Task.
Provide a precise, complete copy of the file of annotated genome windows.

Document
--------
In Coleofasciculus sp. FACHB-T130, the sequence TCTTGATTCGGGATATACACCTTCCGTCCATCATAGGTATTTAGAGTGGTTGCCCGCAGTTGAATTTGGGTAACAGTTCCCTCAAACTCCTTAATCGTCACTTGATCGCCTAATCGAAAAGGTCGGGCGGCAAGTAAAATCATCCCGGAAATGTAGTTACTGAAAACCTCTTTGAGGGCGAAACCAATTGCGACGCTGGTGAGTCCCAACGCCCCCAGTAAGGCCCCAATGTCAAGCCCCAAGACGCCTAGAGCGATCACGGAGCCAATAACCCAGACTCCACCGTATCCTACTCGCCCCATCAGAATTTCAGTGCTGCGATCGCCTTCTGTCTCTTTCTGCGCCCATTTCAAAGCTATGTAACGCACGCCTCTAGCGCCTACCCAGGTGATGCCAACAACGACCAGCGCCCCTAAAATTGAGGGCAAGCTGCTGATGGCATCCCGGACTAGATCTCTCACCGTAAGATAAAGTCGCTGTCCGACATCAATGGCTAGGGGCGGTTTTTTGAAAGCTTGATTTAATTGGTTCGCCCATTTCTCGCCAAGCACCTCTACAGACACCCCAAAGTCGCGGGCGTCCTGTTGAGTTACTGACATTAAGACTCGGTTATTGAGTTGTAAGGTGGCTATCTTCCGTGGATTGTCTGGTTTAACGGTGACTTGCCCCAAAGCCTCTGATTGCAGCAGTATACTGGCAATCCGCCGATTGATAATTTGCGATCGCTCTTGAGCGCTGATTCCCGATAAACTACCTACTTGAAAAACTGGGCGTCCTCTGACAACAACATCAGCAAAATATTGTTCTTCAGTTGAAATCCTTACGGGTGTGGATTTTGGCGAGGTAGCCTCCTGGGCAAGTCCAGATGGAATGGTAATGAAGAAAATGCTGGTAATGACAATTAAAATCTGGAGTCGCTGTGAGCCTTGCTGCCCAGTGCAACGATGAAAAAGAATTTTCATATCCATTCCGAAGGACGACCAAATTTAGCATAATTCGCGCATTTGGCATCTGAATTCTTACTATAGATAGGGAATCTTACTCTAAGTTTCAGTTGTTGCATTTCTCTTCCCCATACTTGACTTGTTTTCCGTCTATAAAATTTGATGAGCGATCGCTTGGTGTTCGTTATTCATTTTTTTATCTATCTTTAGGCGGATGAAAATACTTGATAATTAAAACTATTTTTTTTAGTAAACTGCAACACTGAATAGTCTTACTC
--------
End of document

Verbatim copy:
In Coleofasciculus sp. FACHB-T130, the sequence TCTTGATTCGGGATATACACCTTCCGTCCATCATAGGTATTTAGAGTGGTTGCCCGCAGTTGAATTTGGGTAACAGTTCCCTCAAACTCCTTAATCGTCACTTGATCGCCTAATCGAAAAGGTCGGGCGGCAAGTAAAATCATCCCGGAAATGTAGTTACTGAAAACCTCTTTGAGGGCGAAACCAATTGCGACGCTGGTGAGTCCCAACGCCCCCAGTAAGGCCCCAATGTCAAGCCCCAAGACGCCTAGAGCGATCACGGAGCCAATAACCCAGACTCCACCGTATCCTACTCGCCCCATCAGAATTTCAGTGCTGCGATCGCCTTCTGTCTCTTTCTGCGCCCATTTCAAAGCTATGTAACGCACGCCTCTAGCGCCTACCCAGGTGATGCCAACAACGACCAGCGCCCCTAAAATTGAGGGCAAGCTGCTGATGGCATCCCGGACTAGATCTCTCACCGTAAGATAAAGTCGCTGTCCGACATCAATGGCTAGGGGCGGTTTTTTGAAAGCTTGATTTAATTGGTTCGCCCATTTCTCGCCAAGCACCTCTACAGACACCCCAAAGTCGCGGGCGTCCTGTTGAGTTACTGACATTAAGACTCGGTTATTGAGTTGTAAGGTGGCTATCTTCCGTGGATTGTCTGGTTTAACGGTGACTTGCCCCAAAGCCTCTGATTGCAGCAGTATACTGGCAATCCGCCGATTGATAATTTGCGATCGCTCTTGAGCGCTGATTCCCGATAAACTACCTACTTGAAAAACTGGGCGTCCTCTGACAACAACATCAGCAAAATATTGTTCTTCAGTTGAAATCCTTACGGGTGTGGATTTTGGCGAGGTAGCCTCCTGGGCAAGTCCAGATGGAATGGTAATGAAGAAAATGCTGGTAATGACAATTAAAATCTGGAGTCGCTGTGAGCCTTGCTGCCCAGTGCAACGATGAAAAAGAATTTTCATATCCATTCCGAAGGACGACCAAATTTAGCATAATTCGCGCATTTGGCATCTGAATTCTTACTATAGATAGGGAATCTTACTCTAAGTTTCAGTTGTTGCATTTCTCTTCCCCATACTTGACTTGTTTTCCGTCTATAAAATTTGATGAGCGATCGCTTGGTGTTCGTTATTCATTTTTTTATCTATCTTTAGGCGGATGAAAATACTTGATAATTAAAACTATTTTTTTTAGTAAACTGCAACACTGAATAGTCTTACTC